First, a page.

Carson: On Banishing The Lake Of Fire


#1

Joe gave me a scan of D. A. Carson’s chapter on universalism from his book “The Gagging of God: Christianity Confronts Pluralism”, Zondervan Publishing Company (February 1996):Carson-OnBanishingTheLakeOfFire.pdf (1.02 MB)


#2

Thanks Alex and Joe! This is a book I wouldn’t purchase, but a chapter that I will enjoy reading.


#3

I’m glad I could help you out Bob :slight_smile:

It’s good people are starting to publicly reject ECT, although it’s a shame they only go as far as, the slightly more merciful but just as hopeless, annihilationism. Hopefully these people will embrace EU when it has enough mainstream legitimacy…

I’m glad the fate of all the millions (billions eventually, especially considering all the miscarriages & abortions) who have never even heard of Christ, but traditionally should be going straight to ECT, is seen as something to actually be concerned about.

Well yes, God’s emphasis on love is a major reason :slight_smile:

Fortunately, I don’t think EU falls into this category.

I’m not entirely sure what he is saying here about being “indebted” to “traditionalism” :confused: However, I do think the “fresh questions” of EU does “call forth more light” than ECT :mrgreen:


#4

Interestingly he is admitting here that both annihilationists and universalists can still be evangelicals! Like Packer, he sees the main (only?) argument is from the love of God. Whilst obviously I agree that’s a major argument, I also think it’s one of many. It’s interesting he then says only universalism “overly speculative” and “impossible to sustain in the light of specific texts of Scripture” :unamused:

I’d say there are “specific texts” and entire Biblical themes, that are make ECT “impossible to sustain” :neutral_face:


#5

I read it as him saying the these are annihilationist categories. When he speaks of “this period of suffering” he is referring to those that hold to the view that: “the unrepentant suffer consciously for a while, and are then annihilated”.
I don’t see any reference to universalists here.


#6

:confused: If everyone has repented and hell is empty, doesn’t that mean everyone has been saved and universal reconciliation has been achieved?


#7

Yea, I see what you mean, but it’s a different spin- these folks in this scenario are under threat of annihilation, not ECT.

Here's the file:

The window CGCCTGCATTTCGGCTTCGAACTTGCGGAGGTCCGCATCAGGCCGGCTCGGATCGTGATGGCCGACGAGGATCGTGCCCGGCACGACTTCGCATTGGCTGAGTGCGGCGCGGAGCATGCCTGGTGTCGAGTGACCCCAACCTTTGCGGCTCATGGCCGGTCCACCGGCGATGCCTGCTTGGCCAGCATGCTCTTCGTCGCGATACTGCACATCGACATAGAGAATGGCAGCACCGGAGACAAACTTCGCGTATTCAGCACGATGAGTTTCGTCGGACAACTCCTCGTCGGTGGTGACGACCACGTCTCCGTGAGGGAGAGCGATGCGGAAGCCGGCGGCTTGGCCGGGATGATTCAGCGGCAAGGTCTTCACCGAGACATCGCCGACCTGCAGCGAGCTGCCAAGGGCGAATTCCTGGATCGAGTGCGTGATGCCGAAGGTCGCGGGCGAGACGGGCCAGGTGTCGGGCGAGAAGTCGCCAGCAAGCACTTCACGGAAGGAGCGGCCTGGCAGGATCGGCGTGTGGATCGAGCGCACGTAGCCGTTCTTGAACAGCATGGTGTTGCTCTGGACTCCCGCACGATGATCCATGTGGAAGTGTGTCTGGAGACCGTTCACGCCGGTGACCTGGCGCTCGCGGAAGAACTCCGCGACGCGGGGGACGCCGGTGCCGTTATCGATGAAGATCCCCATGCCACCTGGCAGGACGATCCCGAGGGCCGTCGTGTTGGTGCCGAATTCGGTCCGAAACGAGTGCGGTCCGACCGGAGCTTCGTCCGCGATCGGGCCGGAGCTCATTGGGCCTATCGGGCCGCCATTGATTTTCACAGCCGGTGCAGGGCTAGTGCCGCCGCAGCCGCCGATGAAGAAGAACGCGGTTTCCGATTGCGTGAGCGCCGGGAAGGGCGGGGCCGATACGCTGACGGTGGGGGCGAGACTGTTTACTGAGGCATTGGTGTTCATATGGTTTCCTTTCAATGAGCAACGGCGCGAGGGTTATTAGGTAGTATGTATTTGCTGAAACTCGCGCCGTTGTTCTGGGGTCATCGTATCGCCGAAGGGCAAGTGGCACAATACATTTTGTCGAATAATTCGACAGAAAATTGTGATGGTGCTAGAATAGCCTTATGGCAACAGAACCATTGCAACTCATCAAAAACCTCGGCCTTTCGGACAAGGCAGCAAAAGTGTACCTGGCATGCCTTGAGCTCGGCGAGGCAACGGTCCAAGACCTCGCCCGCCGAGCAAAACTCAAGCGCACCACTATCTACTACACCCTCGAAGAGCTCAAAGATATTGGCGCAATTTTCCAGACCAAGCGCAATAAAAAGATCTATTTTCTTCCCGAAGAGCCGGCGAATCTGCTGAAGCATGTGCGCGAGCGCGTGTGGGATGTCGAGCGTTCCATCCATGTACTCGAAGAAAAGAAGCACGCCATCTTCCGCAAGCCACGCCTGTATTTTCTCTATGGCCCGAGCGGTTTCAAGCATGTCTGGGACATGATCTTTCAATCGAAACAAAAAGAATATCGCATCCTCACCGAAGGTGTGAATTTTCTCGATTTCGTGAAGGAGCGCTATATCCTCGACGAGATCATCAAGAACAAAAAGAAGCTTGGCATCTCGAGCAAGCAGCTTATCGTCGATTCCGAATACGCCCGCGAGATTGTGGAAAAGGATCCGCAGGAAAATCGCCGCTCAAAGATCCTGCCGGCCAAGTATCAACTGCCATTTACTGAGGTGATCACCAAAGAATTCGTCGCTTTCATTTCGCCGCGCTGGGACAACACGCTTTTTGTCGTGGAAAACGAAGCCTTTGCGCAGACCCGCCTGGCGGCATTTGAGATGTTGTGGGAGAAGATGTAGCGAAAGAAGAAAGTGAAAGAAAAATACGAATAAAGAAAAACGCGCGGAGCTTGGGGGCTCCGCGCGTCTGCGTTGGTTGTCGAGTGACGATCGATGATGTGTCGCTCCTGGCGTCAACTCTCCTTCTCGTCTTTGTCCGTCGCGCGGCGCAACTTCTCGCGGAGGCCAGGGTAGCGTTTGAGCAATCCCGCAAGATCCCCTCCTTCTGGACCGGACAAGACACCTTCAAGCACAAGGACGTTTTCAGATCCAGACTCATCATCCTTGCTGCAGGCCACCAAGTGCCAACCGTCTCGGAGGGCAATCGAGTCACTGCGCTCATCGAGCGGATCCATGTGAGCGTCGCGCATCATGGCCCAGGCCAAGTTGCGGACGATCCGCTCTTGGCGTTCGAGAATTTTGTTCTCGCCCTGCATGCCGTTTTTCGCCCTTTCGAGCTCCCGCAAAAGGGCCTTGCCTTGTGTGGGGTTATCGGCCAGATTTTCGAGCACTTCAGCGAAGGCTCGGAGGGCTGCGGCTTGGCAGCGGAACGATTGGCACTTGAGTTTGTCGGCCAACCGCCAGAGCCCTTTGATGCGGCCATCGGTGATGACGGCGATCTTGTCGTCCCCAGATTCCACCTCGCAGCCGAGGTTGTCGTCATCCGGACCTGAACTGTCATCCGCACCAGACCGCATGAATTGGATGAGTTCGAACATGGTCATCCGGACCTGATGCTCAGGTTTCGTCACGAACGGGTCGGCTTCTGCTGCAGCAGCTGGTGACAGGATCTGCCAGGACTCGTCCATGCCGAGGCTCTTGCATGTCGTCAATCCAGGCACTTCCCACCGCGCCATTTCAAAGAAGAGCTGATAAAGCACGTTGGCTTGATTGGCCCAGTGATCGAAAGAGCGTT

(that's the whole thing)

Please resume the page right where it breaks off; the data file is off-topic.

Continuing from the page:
#8

I agree, his main focus here is annihilationists and universalists just get a quick whack.


#9

I think it’s good that the Bible translations have improved in this area, as it means less biasing of readers and makes it easier to see ECT doesn’t fit Scripture.

That’s a shame, as it’s very much related, and another argument why EU is true and ECT false. i.e. by most people’s sense of justice, sending billions (including abortions, miscarriages, babies, people with mental disabilities, people before Christ, people in areas not yet reached by gospel) to Hell for not believing something they never heard, isn’t Just :open_mouth: (I know the issue is complicated by original sin, but the shear number of people involved… I guess that’s why pre-Calvin(?), they had the concept of mitigation or post-death salvation)

I agree they are important questions.


#10

Whilst I don’t hold “conditional immortality”, some of the points discussed are relevant to EU.

Funny, that came up today over on my Should we form universalist congregations? thread too :slight_smile: At least ECTers and EUs can both oppose this together.

It depends on which approach is taken: either the fire devours and utterly destroys the evilness in a person (e.g. purification) or the fire is just a metaphor for the pain, as Carson suggests. Anyway, I don’t think it’s annihilationism.

“Age” is better than rendering it “eternity”, although I’d go even further and say it’s best rendered “beyond sight”. I certainly agree with the questions posed.


#11

I agree the life and the punishment don’t have to be the same duration as I believe aionios (the word mistranslated as “eternal”) is an undefined period of time beyond sight, rather an infinity. I’d also be disappointed if God permanently lost even one of His children, and I imagine He would be too, as He has a much bigger heart than me.

I totally agree, however, I find annihilationism only a slightly better fit, as God still looses many people I love, and billions more that He loves even more than the ones I love most dearly.


#12

That’s a bold and somewhat suspect claim.


#13

:stuck_out_tongue:


#14

Exactly!


#15

Well said, Pinnock!

Sonia


#16

We ought to try to worship God with heart, mind and spirit, which is always hard. If one aspect, in this case the heart, is missing, it is much harder, some say impossible, to authentically do that. i.e. ideally the Bible, conscience & reason should align.


#17

No :frowning:


#18

Just noticed this thread and wondered if Don Carson has changed his views since 1996. I know he laid into McLaren, Chalke and others fairly fiercely in his 2005 book “Becoming conversant with the emerging church”, but I wonder if he has published any response to Talbott’s “The Inescapable Love of God” or MacDonald (Parry)'s “The Evangelical Universalist”.


#19

That’s an excellent question! I shall attempt to find out, maybe Joe will know :sunglasses:


#20

Unfortunately Joe doesn’t know of anything more recent. Funny thing is if you Google “Don Carson universalism” you get Luke’s blog and the video he posted of Carson for me :mrgreen: (evangelicaluniversalist.com comes 2nd & 3rd)

I’ve asked Luke the above question too, and am still looking myself.